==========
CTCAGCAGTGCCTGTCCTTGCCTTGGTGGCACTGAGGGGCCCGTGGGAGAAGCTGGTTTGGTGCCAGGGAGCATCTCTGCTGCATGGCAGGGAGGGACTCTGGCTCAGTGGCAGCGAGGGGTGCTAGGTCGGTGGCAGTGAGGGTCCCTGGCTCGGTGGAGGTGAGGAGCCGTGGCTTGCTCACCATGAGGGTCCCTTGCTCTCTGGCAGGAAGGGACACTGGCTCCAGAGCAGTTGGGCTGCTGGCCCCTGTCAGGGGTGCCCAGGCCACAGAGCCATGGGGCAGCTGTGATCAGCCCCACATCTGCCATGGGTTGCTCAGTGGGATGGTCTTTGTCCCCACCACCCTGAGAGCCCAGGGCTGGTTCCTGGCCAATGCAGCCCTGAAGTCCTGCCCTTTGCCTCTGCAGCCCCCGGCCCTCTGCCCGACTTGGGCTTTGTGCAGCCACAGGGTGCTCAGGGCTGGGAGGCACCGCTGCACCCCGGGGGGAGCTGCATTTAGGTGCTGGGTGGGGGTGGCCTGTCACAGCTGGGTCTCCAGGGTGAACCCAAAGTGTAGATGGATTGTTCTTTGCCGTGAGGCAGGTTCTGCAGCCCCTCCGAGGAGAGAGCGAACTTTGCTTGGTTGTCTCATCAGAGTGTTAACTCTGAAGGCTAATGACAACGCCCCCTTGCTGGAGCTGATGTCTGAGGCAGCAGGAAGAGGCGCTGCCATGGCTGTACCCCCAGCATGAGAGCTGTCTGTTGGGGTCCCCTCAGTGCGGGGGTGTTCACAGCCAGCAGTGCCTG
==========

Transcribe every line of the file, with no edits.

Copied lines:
CTCAGCAGTGCCTGTCCTTGCCTTGGTGGCACTGAGGGGCCCGTGGGAGAAGCTGGTTTGGTGCCAGGGAGCATCTCTGCTGCATGGCAGGGAGGGACTCTGGCTCAGTGGCAGCGAGGGGTGCTAGGTCGGTGGCAGTGAGGGTCCCTGGCTCGGTGGAGGTGAGGAGCCGTGGCTTGCTCACCATGAGGGTCCCTTGCTCTCTGGCAGGAAGGGACACTGGCTCCAGAGCAGTTGGGCTGCTGGCCCCTGTCAGGGGTGCCCAGGCCACAGAGCCATGGGGCAGCTGTGATCAGCCCCACATCTGCCATGGGTTGCTCAGTGGGATGGTCTTTGTCCCCACCACCCTGAGAGCCCAGGGCTGGTTCCTGGCCAATGCAGCCCTGAAGTCCTGCCCTTTGCCTCTGCAGCCCCCGGCCCTCTGCCCGACTTGGGCTTTGTGCAGCCACAGGGTGCTCAGGGCTGGGAGGCACCGCTGCACCCCGGGGGGAGCTGCATTTAGGTGCTGGGTGGGGGTGGCCTGTCACAGCTGGGTCTCCAGGGTGAACCCAAAGTGTAGATGGATTGTTCTTTGCCGTGAGGCAGGTTCTGCAGCCCCTCCGAGGAGAGAGCGAACTTTGCTTGGTTGTCTCATCAGAGTGTTAACTCTGAAGGCTAATGACAACGCCCCCTTGCTGGAGCTGATGTCTGAGGCAGCAGGAAGAGGCGCTGCCATGGCTGTACCCCCAGCATGAGAGCTGTCTGTTGGGGTCCCCTCAGTGCGGGGGTGTTCACAGCCAGCAGTGCCTG